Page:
A month ago Chesterton Town Engineer Mark O’Dell estimated the cost of
building a 1.2 million storage tank at the wastewater treatment plant—part
of an IDEM-mandated “long-term control plan” to reduce sanitary sewer
bypasses into the Little Calumet River—“easily” at $5 million.
Just how easily O’Dell had no idea.
Try doubling that figure. Then add another mil and a half.
At Monday’s meeting of the Utility Service Board, Mark Nye of DLZ, the
Utility’s contracted engineering firm, officially estimated the cost of that
project at $11,441,600.
That sum breaks down as follows:
•Hard construction: $7,507,738.
•Add 20 percent as a construction contingency, given the fact that no soil
borings have been completed yet and no surveys: $1,501,500.
•Add an inflationary 3 percent for each year before the project is let:
$810,800, if the project does not begin until 2015.
•Engineering design: $900,900.
•Construction inspection: $720,700.
As Nye tactfully put it to the Service Board, “It’s something you’ll have to
work with your financial consultant about, to see when you can afford this.”
At immediate issue now is when the Indiana Department of Environmental
Management will actually approve the storage tank, basic plans for which DLZ
will submit at the end of May. If it does so by the end of the year, then
the Utility can expedite engineering, President Larry Brandt said, with the
possibility that the tank and all supporting infrastructure can by completed
by the end of 2014.
“Every delay increases the cost,” Brandt noted. “On top of that, every delay
puts more crap into the lake. Let’s aggressively go ahead and get this done,
the sooner the better.”
There is that pesky question, of course, of how exactly the Utility will pay
for the project. Brandt envisioned on Monday a 10- or 20-year bond issue and
fully expects the need for a sanitary sewer rate increase to go along with
it. “Just off the top of my head, we’re looking at a 20 to 25 percent rate
increase. That’s just a guess.”
What is not a guess is that the next biennial rate study to be conducted by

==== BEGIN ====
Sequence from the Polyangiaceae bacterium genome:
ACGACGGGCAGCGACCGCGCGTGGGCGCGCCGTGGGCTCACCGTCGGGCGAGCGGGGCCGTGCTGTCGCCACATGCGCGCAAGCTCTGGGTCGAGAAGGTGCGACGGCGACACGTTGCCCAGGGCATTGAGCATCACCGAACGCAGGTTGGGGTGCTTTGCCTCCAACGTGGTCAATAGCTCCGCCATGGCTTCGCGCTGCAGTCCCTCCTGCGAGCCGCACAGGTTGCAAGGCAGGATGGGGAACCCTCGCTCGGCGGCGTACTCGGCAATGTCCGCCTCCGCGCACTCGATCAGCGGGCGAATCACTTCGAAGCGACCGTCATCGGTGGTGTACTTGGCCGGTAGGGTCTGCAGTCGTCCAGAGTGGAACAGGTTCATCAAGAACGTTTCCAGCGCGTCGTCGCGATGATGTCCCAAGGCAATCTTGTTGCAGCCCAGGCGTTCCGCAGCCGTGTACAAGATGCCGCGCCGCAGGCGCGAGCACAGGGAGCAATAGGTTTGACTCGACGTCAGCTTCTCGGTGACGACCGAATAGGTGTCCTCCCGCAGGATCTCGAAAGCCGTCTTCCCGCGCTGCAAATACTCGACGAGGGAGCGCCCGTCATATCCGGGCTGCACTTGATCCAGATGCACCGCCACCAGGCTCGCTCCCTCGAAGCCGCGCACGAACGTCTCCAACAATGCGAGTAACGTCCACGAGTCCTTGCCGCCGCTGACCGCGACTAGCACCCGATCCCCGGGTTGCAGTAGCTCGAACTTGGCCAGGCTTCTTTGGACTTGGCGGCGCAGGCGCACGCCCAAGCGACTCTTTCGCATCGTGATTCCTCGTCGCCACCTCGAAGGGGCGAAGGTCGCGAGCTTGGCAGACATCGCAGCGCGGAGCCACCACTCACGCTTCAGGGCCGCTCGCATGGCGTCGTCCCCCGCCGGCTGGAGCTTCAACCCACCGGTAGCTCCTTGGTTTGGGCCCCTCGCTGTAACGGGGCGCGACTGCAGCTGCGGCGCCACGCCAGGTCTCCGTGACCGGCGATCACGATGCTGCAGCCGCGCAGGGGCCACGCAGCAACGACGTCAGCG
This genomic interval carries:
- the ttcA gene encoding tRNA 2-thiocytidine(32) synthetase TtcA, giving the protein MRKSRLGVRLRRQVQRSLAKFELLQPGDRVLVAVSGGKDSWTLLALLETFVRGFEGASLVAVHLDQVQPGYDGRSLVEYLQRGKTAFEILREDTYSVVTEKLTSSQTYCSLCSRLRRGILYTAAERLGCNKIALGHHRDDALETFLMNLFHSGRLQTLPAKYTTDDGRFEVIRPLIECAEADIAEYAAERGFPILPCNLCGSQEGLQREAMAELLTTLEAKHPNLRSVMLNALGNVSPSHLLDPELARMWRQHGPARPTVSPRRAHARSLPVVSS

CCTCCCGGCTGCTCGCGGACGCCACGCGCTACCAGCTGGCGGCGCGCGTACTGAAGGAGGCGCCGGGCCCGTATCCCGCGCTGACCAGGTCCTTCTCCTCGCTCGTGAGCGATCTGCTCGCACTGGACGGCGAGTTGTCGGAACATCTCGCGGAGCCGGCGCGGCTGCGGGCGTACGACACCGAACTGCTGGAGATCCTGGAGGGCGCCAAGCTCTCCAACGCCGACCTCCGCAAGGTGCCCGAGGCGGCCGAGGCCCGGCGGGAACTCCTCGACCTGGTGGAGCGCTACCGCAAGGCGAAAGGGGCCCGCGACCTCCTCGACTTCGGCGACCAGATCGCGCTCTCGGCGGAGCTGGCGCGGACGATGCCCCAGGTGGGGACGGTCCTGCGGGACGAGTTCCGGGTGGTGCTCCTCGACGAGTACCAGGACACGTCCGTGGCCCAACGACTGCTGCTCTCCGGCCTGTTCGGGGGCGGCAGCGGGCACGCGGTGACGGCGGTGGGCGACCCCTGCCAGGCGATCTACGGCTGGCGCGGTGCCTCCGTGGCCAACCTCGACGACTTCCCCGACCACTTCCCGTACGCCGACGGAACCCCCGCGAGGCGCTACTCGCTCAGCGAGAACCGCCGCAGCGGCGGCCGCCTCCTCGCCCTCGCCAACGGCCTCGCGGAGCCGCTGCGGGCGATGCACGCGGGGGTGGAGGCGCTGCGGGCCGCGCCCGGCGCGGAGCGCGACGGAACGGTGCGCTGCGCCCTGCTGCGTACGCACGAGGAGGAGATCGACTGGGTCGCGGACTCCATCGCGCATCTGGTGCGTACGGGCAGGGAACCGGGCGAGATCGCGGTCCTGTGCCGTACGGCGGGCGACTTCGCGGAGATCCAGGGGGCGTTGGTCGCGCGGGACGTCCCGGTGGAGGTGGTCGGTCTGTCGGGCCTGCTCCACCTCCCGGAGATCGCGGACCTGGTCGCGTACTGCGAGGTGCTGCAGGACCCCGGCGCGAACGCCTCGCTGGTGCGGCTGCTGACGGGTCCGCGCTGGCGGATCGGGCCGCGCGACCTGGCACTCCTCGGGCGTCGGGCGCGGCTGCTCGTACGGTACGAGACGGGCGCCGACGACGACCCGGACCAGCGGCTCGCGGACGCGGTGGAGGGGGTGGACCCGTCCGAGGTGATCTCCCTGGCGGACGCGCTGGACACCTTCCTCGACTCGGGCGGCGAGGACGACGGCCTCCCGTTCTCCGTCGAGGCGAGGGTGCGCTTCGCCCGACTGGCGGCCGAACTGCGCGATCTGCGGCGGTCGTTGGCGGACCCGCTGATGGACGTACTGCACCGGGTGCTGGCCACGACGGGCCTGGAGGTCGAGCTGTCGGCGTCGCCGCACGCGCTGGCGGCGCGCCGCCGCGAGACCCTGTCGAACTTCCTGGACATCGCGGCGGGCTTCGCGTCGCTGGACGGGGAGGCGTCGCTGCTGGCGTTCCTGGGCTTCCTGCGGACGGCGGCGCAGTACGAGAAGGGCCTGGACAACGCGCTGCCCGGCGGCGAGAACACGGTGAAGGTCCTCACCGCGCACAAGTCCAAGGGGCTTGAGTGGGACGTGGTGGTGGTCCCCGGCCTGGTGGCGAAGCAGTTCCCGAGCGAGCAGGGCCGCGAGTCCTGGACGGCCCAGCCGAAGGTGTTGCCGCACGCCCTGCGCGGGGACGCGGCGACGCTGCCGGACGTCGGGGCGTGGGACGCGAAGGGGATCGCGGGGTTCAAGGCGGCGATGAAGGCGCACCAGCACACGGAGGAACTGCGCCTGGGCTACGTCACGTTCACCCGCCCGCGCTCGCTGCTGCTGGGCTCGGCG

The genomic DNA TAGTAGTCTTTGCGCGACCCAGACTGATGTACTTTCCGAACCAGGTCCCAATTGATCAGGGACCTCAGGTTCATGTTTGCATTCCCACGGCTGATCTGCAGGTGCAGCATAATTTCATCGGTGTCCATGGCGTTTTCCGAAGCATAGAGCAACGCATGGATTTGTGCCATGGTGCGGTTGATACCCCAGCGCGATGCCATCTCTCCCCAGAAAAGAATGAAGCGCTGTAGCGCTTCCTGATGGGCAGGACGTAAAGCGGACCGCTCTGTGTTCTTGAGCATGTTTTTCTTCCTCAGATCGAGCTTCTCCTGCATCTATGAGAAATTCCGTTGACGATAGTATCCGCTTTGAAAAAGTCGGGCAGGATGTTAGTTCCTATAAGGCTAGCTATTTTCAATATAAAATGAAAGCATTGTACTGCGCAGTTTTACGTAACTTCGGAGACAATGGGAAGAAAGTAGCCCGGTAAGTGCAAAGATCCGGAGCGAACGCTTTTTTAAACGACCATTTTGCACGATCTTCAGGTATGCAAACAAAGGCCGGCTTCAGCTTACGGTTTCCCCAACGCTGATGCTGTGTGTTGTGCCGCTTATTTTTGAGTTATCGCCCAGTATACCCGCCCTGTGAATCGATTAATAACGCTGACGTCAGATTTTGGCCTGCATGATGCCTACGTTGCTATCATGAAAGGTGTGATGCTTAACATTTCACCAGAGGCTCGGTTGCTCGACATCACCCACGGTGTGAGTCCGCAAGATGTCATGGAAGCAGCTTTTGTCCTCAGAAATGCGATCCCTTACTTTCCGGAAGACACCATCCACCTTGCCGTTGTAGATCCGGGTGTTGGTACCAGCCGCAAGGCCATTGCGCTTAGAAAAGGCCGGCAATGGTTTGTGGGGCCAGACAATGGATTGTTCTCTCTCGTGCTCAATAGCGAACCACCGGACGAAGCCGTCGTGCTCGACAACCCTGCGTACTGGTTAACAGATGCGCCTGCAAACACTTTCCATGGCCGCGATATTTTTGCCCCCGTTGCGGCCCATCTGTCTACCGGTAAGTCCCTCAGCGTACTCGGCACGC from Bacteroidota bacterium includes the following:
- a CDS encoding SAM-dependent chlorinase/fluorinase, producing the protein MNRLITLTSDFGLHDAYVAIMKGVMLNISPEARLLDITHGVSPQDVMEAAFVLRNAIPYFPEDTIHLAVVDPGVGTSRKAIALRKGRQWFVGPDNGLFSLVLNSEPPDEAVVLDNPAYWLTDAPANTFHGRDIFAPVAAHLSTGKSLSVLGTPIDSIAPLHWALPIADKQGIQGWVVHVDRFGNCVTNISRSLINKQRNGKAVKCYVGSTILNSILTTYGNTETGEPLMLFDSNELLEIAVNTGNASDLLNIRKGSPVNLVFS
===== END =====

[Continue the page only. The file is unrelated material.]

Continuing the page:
H.J.Umbaugh & Associates, the Utility’s contracted rate consultant, will
absolutely need to take the storage tank into consideration, Brandt added.
O’Dell did suggest that Nye’s cost estimate is not the final one. “We’re
going to fine-tune a lot of this stuff,” he said. “We’re hoping the cost
will go down.”
“Well, at least we know now what we’re talking about,” Brandt remarked.
It is, after all, “a big swimming pool,” Nye joked.
Part of the project will include an upgrade of the wastewater treatment
plant’s main lift station, which in heavy rain events will pump a maximum of
1.2 million gallons away from the plant itself into the tank. When flow
rates begin to decrease as the rain lessens and the plant is in a position
to catch up, a gravity line will then flow the excess back to the pump
station and then into the treatment plant.
The tank itself will be uncovered.
It will not be built on the State Park Little League fields or on any
part of the area used for Little League parking.
Nye has said that a tank of this size would have alleviated the need to
bypass sewage in all but four of the 27 bypass events in the last four
years. Only a tank with a 12-million gallon capacity—which apparently even
IDEM recognizes would be prohibitively expensive—would have precluded
bypassing in all 27 of those events.